2 expressing a reciprocal or complementary relation; "correlative conjunctions" n : either of two correlated variables [syn: correlate]
- Finnish: korreloiva, korrelatiivinen
- Either of two correlative things.
- A pro-form; a non-personal pronominal, proadjectival, or proadverbal form, in Esperanto regularly formed, indicating which?, that, some, none, and every, as applied to people, things, type, place, manner, reason, time, or quantity, as: kiu ‘who’ (which person?), iu ‘someone’ (some person), tie ‘there’ (that place), ĉie ‘everywhere’ (all places), etc.
- Finnish: korrelaatti
- Finnish: vaste
A pro-form is a type of function word or expression that stands in for (expresses the same content as) another word, phrase, clause, or sentence whose meaning is recoverable from the context. They are used either to avoid repetitive expressions or in quantification (limiting the variables of a proposition).
Pro-forms are divided into several categories according to which part of speech they substitute:
- A pronoun substitutes a noun or a noun phrase with or without a determiner: it, this.
- A pro-adjective substitutes an adjective or a phrase functioning as an adjective: so as in "It is less so than we had expected."
- A pro-adverb substitutes an adverb or a phrase functioning as an adverb: how or this way.
- A pro-verb substitutes a verb or a verb phrase: do.
- A pro-sentence substitutes an entire sentence or subsentence: Yes or (some have argued) that as in "That is true."
An interrogative pro-form is a pro-form denoting the (unknown) item questioned in a question, and may itself fall into any of the above categories.
One of the most salient features of many modern Indo-European languages is that relative pro-forms and interrogative pro-forms, as well as demonstrative pro-forms in some languages, have identical forms. Consider the two different functions of who in "Who's the criminal who did this?" or the meanings of that in "That's the movie that you saw back home."
Most other language families do not have this ambiguity, nor do several ancient Indo-European languages. For example, both Latin and Ancient Greek distinguish the relative pro-forms from the interrogative pro-forms.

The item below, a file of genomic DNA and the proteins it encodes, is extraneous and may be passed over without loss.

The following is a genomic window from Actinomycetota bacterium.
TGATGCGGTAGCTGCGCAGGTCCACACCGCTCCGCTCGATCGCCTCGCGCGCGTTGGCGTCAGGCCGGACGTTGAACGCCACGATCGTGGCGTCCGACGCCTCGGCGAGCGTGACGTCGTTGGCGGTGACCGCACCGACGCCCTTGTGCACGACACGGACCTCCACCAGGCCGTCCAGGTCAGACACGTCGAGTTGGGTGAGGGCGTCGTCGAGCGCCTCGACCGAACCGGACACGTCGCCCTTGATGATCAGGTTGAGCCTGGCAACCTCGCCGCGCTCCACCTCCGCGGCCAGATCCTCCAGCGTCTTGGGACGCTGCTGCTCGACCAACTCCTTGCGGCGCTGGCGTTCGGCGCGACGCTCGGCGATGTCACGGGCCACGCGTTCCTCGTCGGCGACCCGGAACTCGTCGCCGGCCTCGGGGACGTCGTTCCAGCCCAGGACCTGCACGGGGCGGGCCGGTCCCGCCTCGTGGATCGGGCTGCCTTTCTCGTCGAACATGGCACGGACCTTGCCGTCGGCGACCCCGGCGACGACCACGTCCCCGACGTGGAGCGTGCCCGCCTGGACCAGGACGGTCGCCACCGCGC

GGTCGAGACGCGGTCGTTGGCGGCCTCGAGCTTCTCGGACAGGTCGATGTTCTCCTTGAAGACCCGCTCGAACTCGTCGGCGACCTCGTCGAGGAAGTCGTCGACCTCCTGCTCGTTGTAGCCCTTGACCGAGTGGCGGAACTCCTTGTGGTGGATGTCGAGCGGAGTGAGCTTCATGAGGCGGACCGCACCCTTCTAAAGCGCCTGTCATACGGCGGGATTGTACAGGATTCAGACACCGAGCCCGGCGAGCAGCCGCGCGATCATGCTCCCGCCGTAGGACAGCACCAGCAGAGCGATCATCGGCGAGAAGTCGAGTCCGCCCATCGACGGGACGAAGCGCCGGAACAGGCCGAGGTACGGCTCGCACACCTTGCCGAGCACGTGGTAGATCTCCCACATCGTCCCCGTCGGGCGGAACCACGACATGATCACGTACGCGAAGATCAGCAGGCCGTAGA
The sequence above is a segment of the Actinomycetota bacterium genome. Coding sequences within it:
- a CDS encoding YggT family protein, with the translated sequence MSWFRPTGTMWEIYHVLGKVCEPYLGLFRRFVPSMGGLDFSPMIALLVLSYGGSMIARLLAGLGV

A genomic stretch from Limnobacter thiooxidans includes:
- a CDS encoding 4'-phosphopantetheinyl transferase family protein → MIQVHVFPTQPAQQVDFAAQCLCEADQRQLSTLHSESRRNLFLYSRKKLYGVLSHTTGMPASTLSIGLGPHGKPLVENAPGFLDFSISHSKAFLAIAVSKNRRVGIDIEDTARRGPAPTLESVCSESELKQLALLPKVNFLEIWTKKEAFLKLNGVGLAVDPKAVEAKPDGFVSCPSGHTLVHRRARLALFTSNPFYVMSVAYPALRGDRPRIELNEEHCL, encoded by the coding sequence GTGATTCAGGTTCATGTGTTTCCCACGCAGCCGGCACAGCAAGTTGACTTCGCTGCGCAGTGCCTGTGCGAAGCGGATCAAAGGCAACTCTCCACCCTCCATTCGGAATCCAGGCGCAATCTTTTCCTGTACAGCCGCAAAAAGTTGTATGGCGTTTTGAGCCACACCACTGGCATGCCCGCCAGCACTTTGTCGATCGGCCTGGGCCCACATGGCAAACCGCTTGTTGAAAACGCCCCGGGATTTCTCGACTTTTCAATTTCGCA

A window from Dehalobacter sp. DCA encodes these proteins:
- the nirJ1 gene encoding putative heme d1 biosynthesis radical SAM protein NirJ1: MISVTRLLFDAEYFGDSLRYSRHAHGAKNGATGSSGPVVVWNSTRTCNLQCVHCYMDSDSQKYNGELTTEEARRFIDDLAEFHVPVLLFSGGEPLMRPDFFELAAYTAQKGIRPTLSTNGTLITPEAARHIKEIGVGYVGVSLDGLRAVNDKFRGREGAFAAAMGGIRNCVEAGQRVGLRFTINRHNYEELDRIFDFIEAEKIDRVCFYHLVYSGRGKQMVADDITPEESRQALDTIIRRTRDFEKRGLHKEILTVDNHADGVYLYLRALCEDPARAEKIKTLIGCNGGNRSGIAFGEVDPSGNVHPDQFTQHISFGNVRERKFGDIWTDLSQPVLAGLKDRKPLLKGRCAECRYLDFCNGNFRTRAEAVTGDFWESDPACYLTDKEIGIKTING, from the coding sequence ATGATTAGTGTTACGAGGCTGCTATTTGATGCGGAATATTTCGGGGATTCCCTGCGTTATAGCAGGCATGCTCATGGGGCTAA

Table of correlativesL. L. Zamenhof, the inventor of Esperanto, called a table of systematic interrogative, demonstrative, and quantifier pro-forms and determiners in a language a table of correlatives. The table of correlatives for English follows.
Some languages may have more categories. See demonstrative.
Note that some categories are regular and some are not. They may be regular or irregular also depending on languages. The following chart shows comparison between English, French (irregular), and Japanese (regular):
(Note that "daremo", "nanimo" and "dokomo" are universal quantifiers with positive verbs. )
Some languages don't distinguish interrogative and indefinite pro-forms. In Mandarin, "Shéi yǒu wèntí?" means either "Who has a question?" or "Does anyone have a question?" depending on context.
correlative in Esperanto: Korelativo
correlative in Dutch: Tabelwoord
accessory, accompanying, affinitive, agnate, akin, allied, analogical, analogous, appertaining, associated, associative, attendant, attending, cognate, coincident, collatable, collateral, combined, commensurable, commensurate, comparable, comparative, concomitant, concurrent, congeneric, congenerous, congenial, conjoint, connate, connatural, connected, connective, conspecific, corelated, corelational, corelative, correlated, correlational, coupled, en rapport, enate, fellow, joined, joint, linking, matchable, much at one, mutual, paired, parallel, pertaining, pertinent, proportionable, proportional, proportionate, referable, referring, relating, relational, relative, similar, simultaneous, sympathetic, twin